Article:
I need to prove the fact that a quantum channel (a superoperator) cannot increase the Holevo information of an ensemble $\epsilon = \{\rho_x, p_x\}$. Mathematically expressed I need to prove

$$\begin{align} \chi(\$(\epsilon)) \leq \chi(\epsilon) \end{align} \tag{1}\label{1}$$

where $\$$ represents a quantum channel (a positive trace preserving map) which works on the ensemble as $\$ \epsilon = \{ \$\rho_x, p_x \}$. This needs to be done with the property that a superoperator $\$$ cannot increase relative entropy (some may remember my previous question about this):

$$\begin{align} S(\$\rho || \$\sigma) \leq S(\rho || \sigma) \end{align}\tag{2}\label{2}$$

with relative entropy defined as $$S(\rho || \sigma) = \mathrm{tr}(\rho \log \rho - \rho \log \sigma).$$

The Holevo information is defined as (if someone would not know)

$$\begin{align} \chi(\epsilon) = S(\sum_x p_x \rho_x ) - \sum_x p_x S(\rho_x) \end{align}.$$

Does anyone know how we get from equation $\eqref{2}$ to equation $\eqref{1}$? Maybe what density operators to fill in $\eqref{2}$? Or how do we start such a proof?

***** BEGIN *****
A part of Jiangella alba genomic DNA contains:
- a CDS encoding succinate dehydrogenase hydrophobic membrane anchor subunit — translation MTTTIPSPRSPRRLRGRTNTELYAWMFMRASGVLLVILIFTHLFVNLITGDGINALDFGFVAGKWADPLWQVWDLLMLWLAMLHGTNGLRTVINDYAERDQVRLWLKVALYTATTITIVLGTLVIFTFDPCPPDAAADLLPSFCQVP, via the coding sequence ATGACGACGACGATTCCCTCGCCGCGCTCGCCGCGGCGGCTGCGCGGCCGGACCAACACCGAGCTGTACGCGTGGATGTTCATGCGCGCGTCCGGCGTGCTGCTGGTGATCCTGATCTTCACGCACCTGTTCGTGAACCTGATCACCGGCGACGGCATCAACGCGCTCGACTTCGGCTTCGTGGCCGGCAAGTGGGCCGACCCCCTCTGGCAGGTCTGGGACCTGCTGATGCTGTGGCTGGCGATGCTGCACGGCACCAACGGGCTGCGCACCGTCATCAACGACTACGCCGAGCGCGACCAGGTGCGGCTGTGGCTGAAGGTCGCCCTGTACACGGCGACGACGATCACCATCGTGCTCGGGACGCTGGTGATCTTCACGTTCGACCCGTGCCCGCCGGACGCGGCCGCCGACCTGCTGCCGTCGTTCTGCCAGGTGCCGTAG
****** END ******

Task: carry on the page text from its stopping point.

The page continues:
1 Answer 1


Suppose that $\mathsf{X}$ is a register that can store each possible choice for $x$, as a classical state, while $\mathsf{Y}$ is a register that can store each possible state $\rho_x$. It is then natural to associate the classical-quantum state $$ \rho = \sum_x p_x |x\rangle \langle x| \otimes \rho_x $$ with the ensemble $\{(p_x,\rho_x)\}$.

Now try taking the following two steps:

  1. Verify that the Holevo information of the ensemble $\{(p_x,\rho_x)\}$ is just another name for the mutual information $\text{I}(\mathsf{X}:\mathsf{Y})_\rho$ between $\mathsf{X}$ and $\mathsf{Y}$.

  2. Verify, for an arbitrary state $\rho$ of the pair $(\mathsf{X},\mathsf{Y})$, that the mutual information $\text{I}(\mathsf{X}:\mathsf{Y})_\rho$ can be expressed as $$ \mathrm{I}(\mathsf{X}:\mathsf{Y})_\rho = \mathrm{S}\bigl(\rho\,\big\|\, \rho^{\mathsf{X}}\otimes \rho^{\mathsf{Y}}\bigr). $$

Once you have done this, it should become clear how to get (1) from (2), but do not assume that it is exactly the same channel appearing in the two inequalities.


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